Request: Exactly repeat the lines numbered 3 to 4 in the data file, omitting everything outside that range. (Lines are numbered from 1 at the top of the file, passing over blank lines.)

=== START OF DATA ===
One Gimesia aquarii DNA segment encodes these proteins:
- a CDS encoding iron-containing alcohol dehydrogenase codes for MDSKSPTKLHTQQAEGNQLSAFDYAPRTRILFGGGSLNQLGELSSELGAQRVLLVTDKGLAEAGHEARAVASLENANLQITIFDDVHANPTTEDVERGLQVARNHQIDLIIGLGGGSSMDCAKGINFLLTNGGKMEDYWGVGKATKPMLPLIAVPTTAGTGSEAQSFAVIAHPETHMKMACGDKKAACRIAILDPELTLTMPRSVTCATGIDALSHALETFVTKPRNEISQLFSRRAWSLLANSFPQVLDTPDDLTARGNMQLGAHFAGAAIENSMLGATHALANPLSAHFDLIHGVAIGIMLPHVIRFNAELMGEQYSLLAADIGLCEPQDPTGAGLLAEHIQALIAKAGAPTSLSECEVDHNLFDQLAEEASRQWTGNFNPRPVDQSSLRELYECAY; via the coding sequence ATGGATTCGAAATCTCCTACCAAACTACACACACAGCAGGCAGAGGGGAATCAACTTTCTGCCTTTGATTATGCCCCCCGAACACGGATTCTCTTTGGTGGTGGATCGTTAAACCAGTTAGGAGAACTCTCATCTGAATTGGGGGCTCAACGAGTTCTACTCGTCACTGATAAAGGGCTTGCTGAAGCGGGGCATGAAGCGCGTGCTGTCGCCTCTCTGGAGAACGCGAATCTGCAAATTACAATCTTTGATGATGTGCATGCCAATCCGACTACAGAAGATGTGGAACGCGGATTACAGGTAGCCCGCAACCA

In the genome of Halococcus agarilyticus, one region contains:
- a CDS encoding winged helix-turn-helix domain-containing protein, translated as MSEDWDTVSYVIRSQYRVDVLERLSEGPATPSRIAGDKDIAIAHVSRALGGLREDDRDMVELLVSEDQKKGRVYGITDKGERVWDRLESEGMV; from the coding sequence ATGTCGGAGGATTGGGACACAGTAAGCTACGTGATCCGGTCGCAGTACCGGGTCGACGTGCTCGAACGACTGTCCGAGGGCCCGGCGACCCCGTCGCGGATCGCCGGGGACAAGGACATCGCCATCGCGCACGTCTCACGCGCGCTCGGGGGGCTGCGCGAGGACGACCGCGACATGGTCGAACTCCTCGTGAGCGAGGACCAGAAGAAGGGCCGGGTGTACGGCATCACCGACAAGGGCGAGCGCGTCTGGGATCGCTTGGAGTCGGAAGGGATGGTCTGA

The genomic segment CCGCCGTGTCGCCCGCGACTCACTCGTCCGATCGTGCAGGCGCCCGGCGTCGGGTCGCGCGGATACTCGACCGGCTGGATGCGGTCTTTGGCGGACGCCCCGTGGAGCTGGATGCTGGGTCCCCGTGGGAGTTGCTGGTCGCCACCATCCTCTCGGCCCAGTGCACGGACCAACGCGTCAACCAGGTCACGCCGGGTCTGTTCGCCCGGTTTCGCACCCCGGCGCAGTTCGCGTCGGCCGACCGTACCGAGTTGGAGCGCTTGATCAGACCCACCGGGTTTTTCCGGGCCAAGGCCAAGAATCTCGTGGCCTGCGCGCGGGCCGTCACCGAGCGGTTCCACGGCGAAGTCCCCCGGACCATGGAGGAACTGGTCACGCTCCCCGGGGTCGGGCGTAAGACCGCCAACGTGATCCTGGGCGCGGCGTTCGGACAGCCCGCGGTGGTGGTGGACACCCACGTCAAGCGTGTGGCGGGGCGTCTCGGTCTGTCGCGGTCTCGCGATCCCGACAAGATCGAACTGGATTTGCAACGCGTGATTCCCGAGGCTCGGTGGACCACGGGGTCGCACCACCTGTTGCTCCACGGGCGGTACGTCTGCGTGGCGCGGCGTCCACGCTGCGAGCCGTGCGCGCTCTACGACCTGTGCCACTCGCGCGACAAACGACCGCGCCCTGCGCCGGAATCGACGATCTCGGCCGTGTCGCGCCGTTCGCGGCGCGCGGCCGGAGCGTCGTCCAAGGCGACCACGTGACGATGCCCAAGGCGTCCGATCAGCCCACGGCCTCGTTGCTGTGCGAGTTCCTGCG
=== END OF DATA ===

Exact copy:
In the genome of Halococcus agarilyticus, one region contains:
- a CDS encoding winged helix-turn-helix domain-containing protein, translated as MSEDWDTVSYVIRSQYRVDVLERLSEGPATPSRIAGDKDIAIAHVSRALGGLREDDRDMVELLVSEDQKKGRVYGITDKGERVWDRLESEGMV; from the coding sequence ATGTCGGAGGATTGGGACACAGTAAGCTACGTGATCCGGTCGCAGTACCGGGTCGACGTGCTCGAACGACTGTCCGAGGGCCCGGCGACCCCGTCGCGGATCGCCGGGGACAAGGACATCGCCATCGCGCACGTCTCACGCGCGCTCGGGGGGCTGCGCGAGGACGACCGCGACATGGTCGAACTCCTCGTGAGCGAGGACCAGAAGAAGGGCCGGGTGTACGGCATCACCGACAAGGGCGAGCGCGTCTGGGATCGCTTGGAGTCGGAAGGGATGGTCTGA